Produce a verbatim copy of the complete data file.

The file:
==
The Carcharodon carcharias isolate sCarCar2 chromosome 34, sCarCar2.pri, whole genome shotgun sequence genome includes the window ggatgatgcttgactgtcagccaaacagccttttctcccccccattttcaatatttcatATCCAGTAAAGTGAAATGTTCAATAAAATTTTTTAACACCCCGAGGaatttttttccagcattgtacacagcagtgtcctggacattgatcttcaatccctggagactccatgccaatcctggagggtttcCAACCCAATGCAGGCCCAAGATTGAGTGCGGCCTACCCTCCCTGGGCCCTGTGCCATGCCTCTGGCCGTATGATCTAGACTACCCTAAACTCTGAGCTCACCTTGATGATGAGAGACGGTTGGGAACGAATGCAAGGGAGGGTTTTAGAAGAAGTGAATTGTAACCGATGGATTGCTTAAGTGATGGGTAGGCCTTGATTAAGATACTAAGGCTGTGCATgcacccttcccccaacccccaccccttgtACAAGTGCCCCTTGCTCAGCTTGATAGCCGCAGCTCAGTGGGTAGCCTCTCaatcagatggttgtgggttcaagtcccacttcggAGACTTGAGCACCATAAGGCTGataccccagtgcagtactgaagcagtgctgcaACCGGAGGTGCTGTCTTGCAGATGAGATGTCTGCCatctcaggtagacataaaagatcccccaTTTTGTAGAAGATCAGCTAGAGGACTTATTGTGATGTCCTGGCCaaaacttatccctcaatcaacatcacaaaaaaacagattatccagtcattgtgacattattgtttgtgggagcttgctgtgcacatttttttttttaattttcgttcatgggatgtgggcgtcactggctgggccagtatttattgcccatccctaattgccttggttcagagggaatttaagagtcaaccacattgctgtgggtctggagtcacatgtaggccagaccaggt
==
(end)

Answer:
The Carcharodon carcharias isolate sCarCar2 chromosome 34, sCarCar2.pri, whole genome shotgun sequence genome includes the window ggatgatgcttgactgtcagccaaacagccttttctcccccccattttcaatatttcatATCCAGTAAAGTGAAATGTTCAATAAAATTTTTTAACACCCCGAGGaatttttttccagcattgtacacagcagtgtcctggacattgatcttcaatccctggagactccatgccaatcctggagggtttcCAACCCAATGCAGGCCCAAGATTGAGTGCGGCCTACCCTCCCTGGGCCCTGTGCCATGCCTCTGGCCGTATGATCTAGACTACCCTAAACTCTGAGCTCACCTTGATGATGAGAGACGGTTGGGAACGAATGCAAGGGAGGGTTTTAGAAGAAGTGAATTGTAACCGATGGATTGCTTAAGTGATGGGTAGGCCTTGATTAAGATACTAAGGCTGTGCATgcacccttcccccaacccccaccccttgtACAAGTGCCCCTTGCTCAGCTTGATAGCCGCAGCTCAGTGGGTAGCCTCTCaatcagatggttgtgggttcaagtcccacttcggAGACTTGAGCACCATAAGGCTGataccccagtgcagtactgaagcagtgctgcaACCGGAGGTGCTGTCTTGCAGATGAGATGTCTGCCatctcaggtagacataaaagatcccccaTTTTGTAGAAGATCAGCTAGAGGACTTATTGTGATGTCCTGGCCaaaacttatccctcaatcaacatcacaaaaaaacagattatccagtcattgtgacattattgtttgtgggagcttgctgtgcacatttttttttttaattttcgttcatgggatgtgggcgtcactggctgggccagtatttattgcccatccctaattgccttggttcagagggaatttaagagtcaaccacattgctgtgggtctggagtcacatgtaggccagaccaggt